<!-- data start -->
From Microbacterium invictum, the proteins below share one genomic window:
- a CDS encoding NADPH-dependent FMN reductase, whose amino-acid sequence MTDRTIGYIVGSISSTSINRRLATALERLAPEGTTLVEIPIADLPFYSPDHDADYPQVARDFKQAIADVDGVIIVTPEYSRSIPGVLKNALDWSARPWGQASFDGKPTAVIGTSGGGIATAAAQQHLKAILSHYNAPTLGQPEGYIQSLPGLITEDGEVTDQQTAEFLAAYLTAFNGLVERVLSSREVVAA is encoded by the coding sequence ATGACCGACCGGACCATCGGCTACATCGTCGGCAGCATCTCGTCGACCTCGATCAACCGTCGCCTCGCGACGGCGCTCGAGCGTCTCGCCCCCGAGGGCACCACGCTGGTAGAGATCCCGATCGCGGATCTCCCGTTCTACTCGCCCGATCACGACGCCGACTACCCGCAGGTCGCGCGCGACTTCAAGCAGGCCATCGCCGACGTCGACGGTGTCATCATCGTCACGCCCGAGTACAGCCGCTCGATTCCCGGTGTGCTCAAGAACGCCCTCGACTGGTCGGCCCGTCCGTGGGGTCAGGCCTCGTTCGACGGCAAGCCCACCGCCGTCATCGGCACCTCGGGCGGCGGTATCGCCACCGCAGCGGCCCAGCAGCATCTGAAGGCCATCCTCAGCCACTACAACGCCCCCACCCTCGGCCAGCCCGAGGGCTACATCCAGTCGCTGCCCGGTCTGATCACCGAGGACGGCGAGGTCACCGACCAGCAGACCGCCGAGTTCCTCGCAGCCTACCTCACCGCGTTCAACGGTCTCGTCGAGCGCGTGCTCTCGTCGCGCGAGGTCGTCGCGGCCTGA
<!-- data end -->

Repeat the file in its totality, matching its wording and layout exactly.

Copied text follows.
From Microbacterium invictum, the proteins below share one genomic window:
- a CDS encoding NADPH-dependent FMN reductase, whose amino-acid sequence MTDRTIGYIVGSISSTSINRRLATALERLAPEGTTLVEIPIADLPFYSPDHDADYPQVARDFKQAIADVDGVIIVTPEYSRSIPGVLKNALDWSARPWGQASFDGKPTAVIGTSGGGIATAAAQQHLKAILSHYNAPTLGQPEGYIQSLPGLITEDGEVTDQQTAEFLAAYLTAFNGLVERVLSSREVVAA is encoded by the coding sequence ATGACCGACCGGACCATCGGCTACATCGTCGGCAGCATCTCGTCGACCTCGATCAACCGTCGCCTCGCGACGGCGCTCGAGCGTCTCGCCCCCGAGGGCACCACGCTGGTAGAGATCCCGATCGCGGATCTCCCGTTCTACTCGCCCGATCACGACGCCGACTACCCGCAGGTCGCGCGCGACTTCAAGCAGGCCATCGCCGACGTCGACGGTGTCATCATCGTCACGCCCGAGTACAGCCGCTCGATTCCCGGTGTGCTCAAGAACGCCCTCGACTGGTCGGCCCGTCCGTGGGGTCAGGCCTCGTTCGACGGCAAGCCCACCGCCGTCATCGGCACCTCGGGCGGCGGTATCGCCACCGCAGCGGCCCAGCAGCATCTGAAGGCCATCCTCAGCCACTACAACGCCCCCACCCTCGGCCAGCCCGAGGGCTACATCCAGTCGCTGCCCGGTCTGATCACCGAGGACGGCGAGGTCACCGACCAGCAGACCGCCGAGTTCCTCGCAGCCTACCTCACCGCGTTCAACGGTCTCGTCGAGCGCGTGCTCTCGTCGCGCGAGGTCGTCGCGGCCTGA